Mendoza in Hollywood (The Company #3)
On top of all the other stuff I enjoyed so much in the first two Company books, this one is chock full of classic Hollywood. Yum.
January 16, 2015
Well, there are at least two named characters who are women, but they spent most of their time together sniping at one another, rather than actually talking to each other, so we may not pass the Bechdel test here, either. On the other hand, there's quite a bit of history on California, with plenty of info on the native fauna and flora. ...more
I'm rereading this series as part of a readalong on Tor.com. I tried to pace myself and read at the same rate as the discussion, but in the end I just couldn't do it. I kept reading ahead and eventually carried right along and finished the book. However, I've promised myself that even if I race through each book, I'll wait for the readalong to catch up before going on to the next one. So I'll be starting The Graveyard Game when we get to it.
I'm really enj ...more
*IF YOU ARE NOT INTO SPOILERS, STOP READING HERE*
Three hundred years after Mendoza watched her mortal lover burn at the stake in 1500s England, she finds herself working in California, near Los Diablo ...more
Here we go again, looking at things from Mendoza's perspective. This is nearly as difficult to read as the first book. The only difference is that's she stopped with her teenage woes and is now moaning about her lost love. She probably spends 75% of her internal dialog talking about how she hates humans and misses her boyfriend from the first book.
If I wasn't so into history and fascinated by the facts in the book I would have put it down long ago.
It took till the la ...more
Baker is obviously infatuated with the pre-glamour version of Hollywood in which she's set the book, but she failed to draw me into the setting. Much like the Civil War raging to the east, the book's action and ...more
So heartbreakingly bittersweet. A well-told tale, with the last section dumping a bit too much on the reader in terms of hints of things as yet unrevealed.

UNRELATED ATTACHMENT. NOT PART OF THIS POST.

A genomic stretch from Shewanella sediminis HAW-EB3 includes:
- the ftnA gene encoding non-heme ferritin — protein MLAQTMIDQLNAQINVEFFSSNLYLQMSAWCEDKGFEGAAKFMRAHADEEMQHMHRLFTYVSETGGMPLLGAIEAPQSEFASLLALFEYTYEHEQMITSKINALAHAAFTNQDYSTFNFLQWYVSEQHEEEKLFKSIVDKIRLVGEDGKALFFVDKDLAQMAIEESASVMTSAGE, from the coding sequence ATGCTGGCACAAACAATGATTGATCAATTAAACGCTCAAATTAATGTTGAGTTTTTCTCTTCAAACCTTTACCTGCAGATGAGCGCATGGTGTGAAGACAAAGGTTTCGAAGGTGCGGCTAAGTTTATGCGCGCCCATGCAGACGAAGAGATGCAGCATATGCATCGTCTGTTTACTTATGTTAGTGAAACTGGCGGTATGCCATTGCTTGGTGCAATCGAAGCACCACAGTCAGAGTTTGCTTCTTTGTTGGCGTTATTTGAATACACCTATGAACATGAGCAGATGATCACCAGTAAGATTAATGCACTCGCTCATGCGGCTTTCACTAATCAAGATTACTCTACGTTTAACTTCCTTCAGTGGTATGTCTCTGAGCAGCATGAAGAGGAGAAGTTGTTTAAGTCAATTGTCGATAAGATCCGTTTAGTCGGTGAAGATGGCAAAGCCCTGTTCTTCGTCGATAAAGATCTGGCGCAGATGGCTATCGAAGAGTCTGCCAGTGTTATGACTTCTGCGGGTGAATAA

And do we know at this point what a Chrome generator is?
I think this series is going to be more complicated than it first appeared it be.
In Mendoza in Hollywood, we switch back to Mendoza as the main character. She is as about an unappealing and yet totally believable (as long as you’re willing to accept the ...more
Now, I confess I'm a sucker and will continue with the series. Just for the company plot and hoping that Joseph is half as interesting as it could have been in book 2. That notwithstanding, I hate that Mendoza. Continue reading at your spoilerish risk for some irrational bashing of her.
Firstly, I consider myself to be fairly romantic. Only, in these books, le ...more
Back to the main plot. While Mendoza is in Hollywood and has seen thousands of films, the year is 1863, so she is living in a desolate canyon. She gets tours of future studio lots from Einar, a film-buff Viking. A botanist living in a drought and suffering from a broken heart, she connects with her fellow immortals living in an inn on the stagecoach rou ...more
(And then, once ...more
Ah, pity poor Mendoza. She's a botanist stuck in dusty southern California in 1862, with a broken heart, bizarre companions, lousy food (frijoles and steak again, anyone?), and no plants to study. On top of all that, she's immortal--a cyborg created and maintained by Dr. Zeus, also known as the Company. From its 24th-century headquarters, the Company sends orders back in time to Mendoza and her fellow cyborgs, who collect stuff from the past and send it ahead through time mach
This is the third offering in The Company Series and my second read of Kage Baker. I skipped Sky Coyote because I enjoy the Mendoza character and wanted to get more of her, but if I continue reading this I think I'll have to begin now to read them in order or things may not work out well. I'm getting a sense of this being one rather epic story being told in several novel size chunks. Based on some comments about that last few books ...more